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New Definition of Autism Could Affect Treatment Access

New Definition of Autism Could Affect Treatment Access 29452
The American Psychiatric Association is reviewing its definition of autism and related disorders like Asperger syndrome, and preliminary reports suggest that the new, narrower definition could remove or withhold diagnoses from high-functioning patients, leading to limited health, educational, and behavioral services at a time when school special education budgets are pushed to the limit.  One analysis found that as many as 45 percent of high-functioning autistic patients would no longer qualify under the new diagnostic criteria.

The New York Times reports:

The psychiatrists' association is wrestling with one of the most agonizing questions in mental health — where to draw the line between unusual and abnormal — and its decisions are sure to be wrenching for some families. At a time when school budgets for special education are stretched, the new diagnosis could herald more pitched battles. Tens of thousands of people receive state-backed services to help offset the disorders' disabling effects, which include sometimes severe learning and social problems, and the diagnosis is in many ways central to their lives. Close networks of parents have bonded over common experiences with children; and the children, too, may grow to find a sense of their own identity in their struggle with the disorder.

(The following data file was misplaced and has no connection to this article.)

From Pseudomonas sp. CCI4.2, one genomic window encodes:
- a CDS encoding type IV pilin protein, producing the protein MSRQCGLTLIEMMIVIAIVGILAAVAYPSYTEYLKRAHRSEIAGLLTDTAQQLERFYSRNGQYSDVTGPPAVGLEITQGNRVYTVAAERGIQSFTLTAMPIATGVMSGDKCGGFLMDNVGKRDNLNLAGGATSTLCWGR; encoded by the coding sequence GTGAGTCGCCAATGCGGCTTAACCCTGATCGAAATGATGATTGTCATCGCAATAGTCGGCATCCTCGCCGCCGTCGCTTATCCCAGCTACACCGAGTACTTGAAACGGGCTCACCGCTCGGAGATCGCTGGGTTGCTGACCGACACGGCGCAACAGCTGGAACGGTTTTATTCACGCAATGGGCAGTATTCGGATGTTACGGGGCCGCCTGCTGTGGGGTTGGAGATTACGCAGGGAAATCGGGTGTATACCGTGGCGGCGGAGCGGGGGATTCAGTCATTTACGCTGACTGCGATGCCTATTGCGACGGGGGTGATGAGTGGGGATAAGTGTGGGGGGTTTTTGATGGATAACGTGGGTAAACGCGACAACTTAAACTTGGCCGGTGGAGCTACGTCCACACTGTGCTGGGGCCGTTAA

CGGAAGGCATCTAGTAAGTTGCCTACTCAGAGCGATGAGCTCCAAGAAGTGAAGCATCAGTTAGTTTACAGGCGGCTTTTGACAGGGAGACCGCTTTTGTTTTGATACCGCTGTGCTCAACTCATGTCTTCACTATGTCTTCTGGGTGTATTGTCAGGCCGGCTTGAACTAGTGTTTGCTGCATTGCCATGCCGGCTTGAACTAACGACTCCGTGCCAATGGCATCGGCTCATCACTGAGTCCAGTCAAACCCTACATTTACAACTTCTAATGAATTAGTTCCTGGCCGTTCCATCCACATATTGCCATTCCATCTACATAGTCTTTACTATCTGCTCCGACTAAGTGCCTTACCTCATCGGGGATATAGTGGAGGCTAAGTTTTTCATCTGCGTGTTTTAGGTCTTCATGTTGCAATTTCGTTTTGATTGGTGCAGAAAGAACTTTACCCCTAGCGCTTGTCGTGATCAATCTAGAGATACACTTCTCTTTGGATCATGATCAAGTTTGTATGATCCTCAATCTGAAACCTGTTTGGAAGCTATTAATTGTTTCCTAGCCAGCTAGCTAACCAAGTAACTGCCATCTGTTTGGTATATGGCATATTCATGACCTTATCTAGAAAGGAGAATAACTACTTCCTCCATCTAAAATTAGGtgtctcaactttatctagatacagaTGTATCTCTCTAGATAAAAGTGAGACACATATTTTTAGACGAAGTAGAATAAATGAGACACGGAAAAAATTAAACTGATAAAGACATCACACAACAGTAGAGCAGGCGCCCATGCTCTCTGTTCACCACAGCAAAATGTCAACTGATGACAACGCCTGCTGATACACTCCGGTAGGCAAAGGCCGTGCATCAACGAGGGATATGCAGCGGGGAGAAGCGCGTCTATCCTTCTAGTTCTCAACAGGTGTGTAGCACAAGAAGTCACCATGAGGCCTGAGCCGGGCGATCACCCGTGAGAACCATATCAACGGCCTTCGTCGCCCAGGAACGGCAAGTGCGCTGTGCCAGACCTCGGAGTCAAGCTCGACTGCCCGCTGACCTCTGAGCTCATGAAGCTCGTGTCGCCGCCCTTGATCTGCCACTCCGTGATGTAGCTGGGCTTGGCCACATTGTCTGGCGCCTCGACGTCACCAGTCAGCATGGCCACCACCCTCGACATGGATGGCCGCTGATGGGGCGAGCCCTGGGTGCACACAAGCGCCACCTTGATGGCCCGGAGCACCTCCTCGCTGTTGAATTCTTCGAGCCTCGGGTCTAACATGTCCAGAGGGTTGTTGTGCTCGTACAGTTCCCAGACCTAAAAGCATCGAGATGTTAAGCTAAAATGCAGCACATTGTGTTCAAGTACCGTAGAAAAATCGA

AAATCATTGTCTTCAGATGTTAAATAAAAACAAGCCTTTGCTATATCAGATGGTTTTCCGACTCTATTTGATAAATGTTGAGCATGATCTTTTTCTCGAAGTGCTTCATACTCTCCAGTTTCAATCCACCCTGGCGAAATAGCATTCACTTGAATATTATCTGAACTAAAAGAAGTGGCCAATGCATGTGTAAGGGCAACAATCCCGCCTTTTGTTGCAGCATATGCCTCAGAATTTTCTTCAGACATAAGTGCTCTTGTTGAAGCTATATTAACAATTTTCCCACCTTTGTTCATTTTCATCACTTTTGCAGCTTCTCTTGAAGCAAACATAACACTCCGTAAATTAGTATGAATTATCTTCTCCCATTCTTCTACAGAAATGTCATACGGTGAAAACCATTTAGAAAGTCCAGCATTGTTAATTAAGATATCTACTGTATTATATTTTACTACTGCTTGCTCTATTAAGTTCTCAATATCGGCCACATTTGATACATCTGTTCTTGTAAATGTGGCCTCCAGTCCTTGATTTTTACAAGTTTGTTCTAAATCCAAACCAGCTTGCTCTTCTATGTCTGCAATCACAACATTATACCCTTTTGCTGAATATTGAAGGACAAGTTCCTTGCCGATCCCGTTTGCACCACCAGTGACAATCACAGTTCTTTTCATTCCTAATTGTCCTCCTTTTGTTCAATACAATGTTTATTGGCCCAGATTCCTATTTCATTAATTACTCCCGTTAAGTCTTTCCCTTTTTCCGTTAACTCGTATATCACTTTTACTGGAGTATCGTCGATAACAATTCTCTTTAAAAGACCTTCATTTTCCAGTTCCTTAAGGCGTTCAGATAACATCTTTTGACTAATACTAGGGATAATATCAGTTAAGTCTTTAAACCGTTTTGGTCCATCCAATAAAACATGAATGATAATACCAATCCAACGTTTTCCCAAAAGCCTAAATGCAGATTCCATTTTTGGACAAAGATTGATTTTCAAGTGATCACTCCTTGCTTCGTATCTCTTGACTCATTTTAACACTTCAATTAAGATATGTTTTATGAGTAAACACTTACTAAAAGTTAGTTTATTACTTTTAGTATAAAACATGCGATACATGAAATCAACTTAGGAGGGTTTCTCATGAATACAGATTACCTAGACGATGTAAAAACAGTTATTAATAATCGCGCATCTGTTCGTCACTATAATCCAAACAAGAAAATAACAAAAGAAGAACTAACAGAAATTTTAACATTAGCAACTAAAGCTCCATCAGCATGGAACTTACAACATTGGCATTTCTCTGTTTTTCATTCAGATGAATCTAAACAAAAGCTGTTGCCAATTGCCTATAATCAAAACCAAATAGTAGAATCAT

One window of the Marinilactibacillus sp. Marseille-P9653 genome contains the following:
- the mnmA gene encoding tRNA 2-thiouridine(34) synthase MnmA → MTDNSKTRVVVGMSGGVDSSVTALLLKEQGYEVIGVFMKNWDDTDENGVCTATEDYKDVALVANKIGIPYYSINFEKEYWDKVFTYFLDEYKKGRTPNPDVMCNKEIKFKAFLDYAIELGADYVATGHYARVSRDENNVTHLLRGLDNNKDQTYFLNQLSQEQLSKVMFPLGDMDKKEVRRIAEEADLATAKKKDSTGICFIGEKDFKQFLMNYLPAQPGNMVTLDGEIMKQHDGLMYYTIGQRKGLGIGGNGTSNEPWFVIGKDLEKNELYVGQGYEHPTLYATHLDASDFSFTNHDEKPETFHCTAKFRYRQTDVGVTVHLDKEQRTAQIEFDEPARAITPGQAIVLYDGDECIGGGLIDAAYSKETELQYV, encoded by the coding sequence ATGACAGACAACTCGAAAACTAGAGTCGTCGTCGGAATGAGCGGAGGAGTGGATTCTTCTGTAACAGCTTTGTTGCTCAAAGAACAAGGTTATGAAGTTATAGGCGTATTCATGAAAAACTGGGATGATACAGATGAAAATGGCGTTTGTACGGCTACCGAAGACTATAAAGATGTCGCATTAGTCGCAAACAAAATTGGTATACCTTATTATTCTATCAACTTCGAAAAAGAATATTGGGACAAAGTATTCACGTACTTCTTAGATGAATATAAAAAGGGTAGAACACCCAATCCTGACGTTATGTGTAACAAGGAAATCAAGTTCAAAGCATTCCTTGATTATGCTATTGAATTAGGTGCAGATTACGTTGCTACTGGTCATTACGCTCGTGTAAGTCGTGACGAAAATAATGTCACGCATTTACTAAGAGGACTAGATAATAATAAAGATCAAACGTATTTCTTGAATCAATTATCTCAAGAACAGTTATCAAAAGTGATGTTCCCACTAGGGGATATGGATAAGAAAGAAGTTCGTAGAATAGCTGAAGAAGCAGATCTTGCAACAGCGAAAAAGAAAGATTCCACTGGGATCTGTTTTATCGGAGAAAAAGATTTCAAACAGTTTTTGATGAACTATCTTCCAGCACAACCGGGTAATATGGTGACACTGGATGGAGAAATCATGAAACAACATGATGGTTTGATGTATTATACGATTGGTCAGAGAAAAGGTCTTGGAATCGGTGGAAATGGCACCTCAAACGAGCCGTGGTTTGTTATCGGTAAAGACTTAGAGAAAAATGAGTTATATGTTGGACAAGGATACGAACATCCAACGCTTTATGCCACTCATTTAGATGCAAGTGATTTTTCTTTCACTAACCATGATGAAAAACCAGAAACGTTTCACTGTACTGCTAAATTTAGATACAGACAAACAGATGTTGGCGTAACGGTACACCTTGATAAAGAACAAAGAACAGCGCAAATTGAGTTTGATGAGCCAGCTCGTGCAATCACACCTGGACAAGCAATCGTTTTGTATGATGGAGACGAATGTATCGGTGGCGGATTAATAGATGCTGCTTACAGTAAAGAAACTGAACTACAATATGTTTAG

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At least a million children and adults have a diagnosis of autism or a related disorder, like Asperger syndrome or "pervasive developmental disorder, not otherwise specified," also known as P.D.D.-N.O.S. People with Asperger's or P.D.D.-N.O.S. endure some of the same social struggles as those with autism but do not meet the definition for the full-blown version. The proposed change would consolidate all three diagnoses under one category, autism spectrum disorder, eliminating Asperger syndrome and P.D.D.-N.O.S. from the manual. Under the current criteria, a person can qualify for the diagnosis by exhibiting 6 or more of 12 behaviors; under the proposed definition, the person would have to exhibit 3 deficits in social interaction and communication and at least 2 repetitive behaviors, a much narrower menu.

Image: Upset child, via Shutterstock

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